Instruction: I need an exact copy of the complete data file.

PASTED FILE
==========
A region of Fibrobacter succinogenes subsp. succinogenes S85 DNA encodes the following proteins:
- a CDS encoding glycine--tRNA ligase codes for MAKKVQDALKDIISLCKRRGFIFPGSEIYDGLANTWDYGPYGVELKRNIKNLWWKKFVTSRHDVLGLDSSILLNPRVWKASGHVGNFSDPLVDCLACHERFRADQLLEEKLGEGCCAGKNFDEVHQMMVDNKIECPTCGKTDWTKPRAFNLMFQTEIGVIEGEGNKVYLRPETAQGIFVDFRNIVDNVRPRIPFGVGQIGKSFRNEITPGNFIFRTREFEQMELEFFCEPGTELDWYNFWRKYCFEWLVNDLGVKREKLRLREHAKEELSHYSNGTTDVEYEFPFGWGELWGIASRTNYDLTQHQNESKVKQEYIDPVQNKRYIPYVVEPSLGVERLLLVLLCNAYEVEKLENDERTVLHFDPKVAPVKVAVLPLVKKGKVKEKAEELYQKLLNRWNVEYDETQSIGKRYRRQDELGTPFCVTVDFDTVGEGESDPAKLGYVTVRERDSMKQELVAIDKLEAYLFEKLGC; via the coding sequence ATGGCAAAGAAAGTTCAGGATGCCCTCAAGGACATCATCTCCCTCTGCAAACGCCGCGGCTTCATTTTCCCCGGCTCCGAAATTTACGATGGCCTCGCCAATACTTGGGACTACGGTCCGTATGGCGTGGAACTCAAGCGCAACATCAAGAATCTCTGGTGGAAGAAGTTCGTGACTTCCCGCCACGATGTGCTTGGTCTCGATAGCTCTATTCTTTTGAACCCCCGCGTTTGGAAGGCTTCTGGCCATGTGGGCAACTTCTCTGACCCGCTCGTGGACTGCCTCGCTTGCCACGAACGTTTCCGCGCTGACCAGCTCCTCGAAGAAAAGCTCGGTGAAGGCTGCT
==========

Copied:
A region of Fibrobacter succinogenes subsp. succinogenes S85 DNA encodes the following proteins:
- a CDS encoding glycine--tRNA ligase codes for MAKKVQDALKDIISLCKRRGFIFPGSEIYDGLANTWDYGPYGVELKRNIKNLWWKKFVTSRHDVLGLDSSILLNPRVWKASGHVGNFSDPLVDCLACHERFRADQLLEEKLGEGCCAGKNFDEVHQMMVDNKIECPTCGKTDWTKPRAFNLMFQTEIGVIEGEGNKVYLRPETAQGIFVDFRNIVDNVRPRIPFGVGQIGKSFRNEITPGNFIFRTREFEQMELEFFCEPGTELDWYNFWRKYCFEWLVNDLGVKREKLRLREHAKEELSHYSNGTTDVEYEFPFGWGELWGIASRTNYDLTQHQNESKVKQEYIDPVQNKRYIPYVVEPSLGVERLLLVLLCNAYEVEKLENDERTVLHFDPKVAPVKVAVLPLVKKGKVKEKAEELYQKLLNRWNVEYDETQSIGKRYRRQDELGTPFCVTVDFDTVGEGESDPAKLGYVTVRERDSMKQELVAIDKLEAYLFEKLGC; via the coding sequence ATGGCAAAGAAAGTTCAGGATGCCCTCAAGGACATCATCTCCCTCTGCAAACGCCGCGGCTTCATTTTCCCCGGCTCCGAAATTTACGATGGCCTCGCCAATACTTGGGACTACGGTCCGTATGGCGTGGAACTCAAGCGCAACATCAAGAATCTCTGGTGGAAGAAGTTCGTGACTTCCCGCCACGATGTGCTTGGTCTCGATAGCTCTATTCTTTTGAACCCCCGCGTTTGGAAGGCTTCTGGCCATGTGGGCAACTTCTCTGACCCGCTCGTGGACTGCCTCGCTTGCCACGAACGTTTCCGCGCTGACCAGCTCCTCGAAGAAAAGCTCGGTGAAGGCTGCT